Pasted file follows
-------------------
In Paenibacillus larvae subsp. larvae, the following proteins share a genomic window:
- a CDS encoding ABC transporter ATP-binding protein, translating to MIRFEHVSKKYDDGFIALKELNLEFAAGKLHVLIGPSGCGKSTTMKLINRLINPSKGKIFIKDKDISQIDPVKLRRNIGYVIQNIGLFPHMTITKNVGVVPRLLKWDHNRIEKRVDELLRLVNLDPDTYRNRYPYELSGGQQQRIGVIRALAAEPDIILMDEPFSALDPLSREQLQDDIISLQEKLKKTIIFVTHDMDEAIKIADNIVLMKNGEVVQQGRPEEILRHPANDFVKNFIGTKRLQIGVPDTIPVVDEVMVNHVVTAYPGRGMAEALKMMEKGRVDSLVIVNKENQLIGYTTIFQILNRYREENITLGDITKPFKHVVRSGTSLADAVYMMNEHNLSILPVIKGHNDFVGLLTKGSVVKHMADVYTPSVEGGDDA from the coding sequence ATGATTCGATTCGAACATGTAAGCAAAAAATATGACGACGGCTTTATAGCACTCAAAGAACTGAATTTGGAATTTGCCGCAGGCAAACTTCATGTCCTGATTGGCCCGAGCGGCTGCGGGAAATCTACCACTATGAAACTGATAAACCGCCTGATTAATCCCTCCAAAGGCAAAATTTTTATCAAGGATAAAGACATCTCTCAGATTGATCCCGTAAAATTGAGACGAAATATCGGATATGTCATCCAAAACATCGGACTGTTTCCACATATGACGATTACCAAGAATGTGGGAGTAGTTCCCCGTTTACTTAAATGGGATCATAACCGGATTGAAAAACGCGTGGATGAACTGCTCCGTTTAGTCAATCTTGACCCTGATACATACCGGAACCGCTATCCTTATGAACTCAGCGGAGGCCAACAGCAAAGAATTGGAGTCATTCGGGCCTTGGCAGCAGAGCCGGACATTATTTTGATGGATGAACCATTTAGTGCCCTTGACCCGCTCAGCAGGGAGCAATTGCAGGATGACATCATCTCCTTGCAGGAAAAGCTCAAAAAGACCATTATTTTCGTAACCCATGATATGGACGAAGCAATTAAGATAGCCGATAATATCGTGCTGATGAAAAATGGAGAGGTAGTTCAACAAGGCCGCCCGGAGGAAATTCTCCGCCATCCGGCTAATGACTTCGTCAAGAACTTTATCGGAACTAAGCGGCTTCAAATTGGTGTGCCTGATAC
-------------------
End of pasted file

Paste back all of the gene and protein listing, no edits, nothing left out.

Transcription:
In Paenibacillus larvae subsp. larvae, the following proteins share a genomic window:
- a CDS encoding ABC transporter ATP-binding protein, translating to MIRFEHVSKKYDDGFIALKELNLEFAAGKLHVLIGPSGCGKSTTMKLINRLINPSKGKIFIKDKDISQIDPVKLRRNIGYVIQNIGLFPHMTITKNVGVVPRLLKWDHNRIEKRVDELLRLVNLDPDTYRNRYPYELSGGQQQRIGVIRALAAEPDIILMDEPFSALDPLSREQLQDDIISLQEKLKKTIIFVTHDMDEAIKIADNIVLMKNGEVVQQGRPEEILRHPANDFVKNFIGTKRLQIGVPDTIPVVDEVMVNHVVTAYPGRGMAEALKMMEKGRVDSLVIVNKENQLIGYTTIFQILNRYREENITLGDITKPFKHVVRSGTSLADAVYMMNEHNLSILPVIKGHNDFVGLLTKGSVVKHMADVYTPSVEGGDDA from the coding sequence ATGATTCGATTCGAACATGTAAGCAAAAAATATGACGACGGCTTTATAGCACTCAAAGAACTGAATTTGGAATTTGCCGCAGGCAAACTTCATGTCCTGATTGGCCCGAGCGGCTGCGGGAAATCTACCACTATGAAACTGATAAACCGCCTGATTAATCCCTCCAAAGGCAAAATTTTTATCAAGGATAAAGACATCTCTCAGATTGATCCCGTAAAATTGAGACGAAATATCGGATATGTCATCCAAAACATCGGACTGTTTCCACATATGACGATTACCAAGAATGTGGGAGTAGTTCCCCGTTTACTTAAATGGGATCATAACCGGATTGAAAAACGCGTGGATGAACTGCTCCGTTTAGTCAATCTTGACCCTGATACATACCGGAACCGCTATCCTTATGAACTCAGCGGAGGCCAACAGCAAAGAATTGGAGTCATTCGGGCCTTGGCAGCAGAGCCGGACATTATTTTGATGGATGAACCATTTAGTGCCCTTGACCCGCTCAGCAGGGAGCAATTGCAGGATGACATCATCTCCTTGCAGGAAAAGCTCAAAAAGACCATTATTTTCGTAACCCATGATATGGACGAAGCAATTAAGATAGCCGATAATATCGTGCTGATGAAAAATGGAGAGGTAGTTCAACAAGGCCGCCCGGAGGAAATTCTCCGCCATCCGGCTAATGACTTCGTCAAGAACTTTATCGGAACTAAGCGGCTTCAAATTGGTGTGCCTGATAC